Bankers are another channel to utilize to increase the awareness of your company, and a good source for insights on competition and strategic partners. Build a list of 3 – 4 investment bankers who know your market very well. Develop a quarterly update schedule to keep them up-to-date on your company and your partnership strategy. Suck them dry for insights on your competition and the strategics.
4) Build Your Senior Management Team
Each stage of a company’s evolution requires a revamp of the senior management team. At the startup phase, you need a set of young entrepreneurial masters-of-all-trades. At the expansion stage, you need a set of functionally experienced executives (e.g. VP of Sales, CFO, etc.) At the growth stage, you need a set of managers who have experience managing large teams, and some experience in the transition from a private to a public company.
5) Update Key Market Influencers
Influencers include analysts, reporters, and bloggers who cover your market. They are another channel of increasing the awareness of your company, and a good source for insights on your target segment and your competition. Build a list of 8-10 influencers and develop a quarterly update schedule to keep them up-to-date on your company, as well.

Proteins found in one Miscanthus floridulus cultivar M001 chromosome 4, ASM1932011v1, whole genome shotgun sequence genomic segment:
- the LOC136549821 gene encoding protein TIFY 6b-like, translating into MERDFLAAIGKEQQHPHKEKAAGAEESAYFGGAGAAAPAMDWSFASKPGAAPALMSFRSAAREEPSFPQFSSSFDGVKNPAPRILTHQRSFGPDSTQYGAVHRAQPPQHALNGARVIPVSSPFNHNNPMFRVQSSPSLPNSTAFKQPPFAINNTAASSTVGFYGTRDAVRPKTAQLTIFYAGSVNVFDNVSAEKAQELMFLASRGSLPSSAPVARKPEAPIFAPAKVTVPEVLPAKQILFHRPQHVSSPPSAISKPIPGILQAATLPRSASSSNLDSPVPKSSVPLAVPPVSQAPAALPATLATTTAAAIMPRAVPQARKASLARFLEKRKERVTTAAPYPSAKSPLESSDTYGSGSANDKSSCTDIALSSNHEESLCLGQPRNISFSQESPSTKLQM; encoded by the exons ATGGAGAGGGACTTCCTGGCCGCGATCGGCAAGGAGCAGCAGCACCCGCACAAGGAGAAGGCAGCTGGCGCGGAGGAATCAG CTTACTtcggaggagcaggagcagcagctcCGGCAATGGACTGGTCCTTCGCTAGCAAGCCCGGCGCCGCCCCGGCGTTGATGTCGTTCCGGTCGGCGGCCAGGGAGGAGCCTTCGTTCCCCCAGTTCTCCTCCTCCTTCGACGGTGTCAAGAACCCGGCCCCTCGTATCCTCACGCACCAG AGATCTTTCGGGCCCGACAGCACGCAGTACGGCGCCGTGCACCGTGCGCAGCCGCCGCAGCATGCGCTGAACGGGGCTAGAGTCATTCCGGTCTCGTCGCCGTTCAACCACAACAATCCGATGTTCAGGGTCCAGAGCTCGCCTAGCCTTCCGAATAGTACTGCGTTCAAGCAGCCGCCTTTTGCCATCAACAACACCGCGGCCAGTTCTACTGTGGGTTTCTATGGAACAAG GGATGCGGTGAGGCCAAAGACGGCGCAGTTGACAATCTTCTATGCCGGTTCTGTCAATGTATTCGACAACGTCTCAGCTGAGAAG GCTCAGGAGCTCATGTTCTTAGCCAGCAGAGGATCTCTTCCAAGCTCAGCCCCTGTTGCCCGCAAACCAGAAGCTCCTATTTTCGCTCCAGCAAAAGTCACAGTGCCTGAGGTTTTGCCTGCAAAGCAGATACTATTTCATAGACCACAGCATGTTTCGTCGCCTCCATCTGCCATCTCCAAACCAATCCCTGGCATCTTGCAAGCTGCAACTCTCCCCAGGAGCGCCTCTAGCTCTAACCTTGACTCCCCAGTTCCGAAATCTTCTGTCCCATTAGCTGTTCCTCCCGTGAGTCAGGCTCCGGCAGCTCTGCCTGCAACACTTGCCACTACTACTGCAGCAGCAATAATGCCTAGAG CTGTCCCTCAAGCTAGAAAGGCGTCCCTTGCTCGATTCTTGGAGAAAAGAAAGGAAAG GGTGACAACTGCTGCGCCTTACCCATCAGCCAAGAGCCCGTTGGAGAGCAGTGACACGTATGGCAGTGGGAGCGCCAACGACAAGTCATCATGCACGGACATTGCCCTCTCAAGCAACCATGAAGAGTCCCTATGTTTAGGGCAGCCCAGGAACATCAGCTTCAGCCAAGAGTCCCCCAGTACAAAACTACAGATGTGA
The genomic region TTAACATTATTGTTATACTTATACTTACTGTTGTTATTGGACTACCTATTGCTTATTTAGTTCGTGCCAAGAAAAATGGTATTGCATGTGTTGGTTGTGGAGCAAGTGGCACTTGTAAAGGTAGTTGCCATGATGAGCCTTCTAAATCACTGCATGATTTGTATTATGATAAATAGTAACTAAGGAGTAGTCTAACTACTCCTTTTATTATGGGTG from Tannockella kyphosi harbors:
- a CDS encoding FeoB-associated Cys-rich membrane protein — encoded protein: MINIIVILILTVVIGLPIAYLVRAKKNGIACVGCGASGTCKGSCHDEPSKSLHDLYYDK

6) Make Sure Your Company is Properly Funded at All Times
- Rule #1: Never run out of money.
- Rule #2: Always make sure you have the right operational economics and the right level of funding to support your company aspirations.
- Rule #3: Don’t raise too much money.
7) Build Your Operational Control Book and Manage By It
Startup companies tend to base a lot of management decisions on “gut feel” and a practical sense of the business. At the expansion stage, CEOs need to turn their attention to the economic model with which to grow their companies, and the set of key metrics to run the company by.
The control book is the closest thing a business has to the instrument panel of an airplane. Lots of necessary dials (metrics), with a handful that are top of mind for the pilot (CEO) and co-pilot (CFO).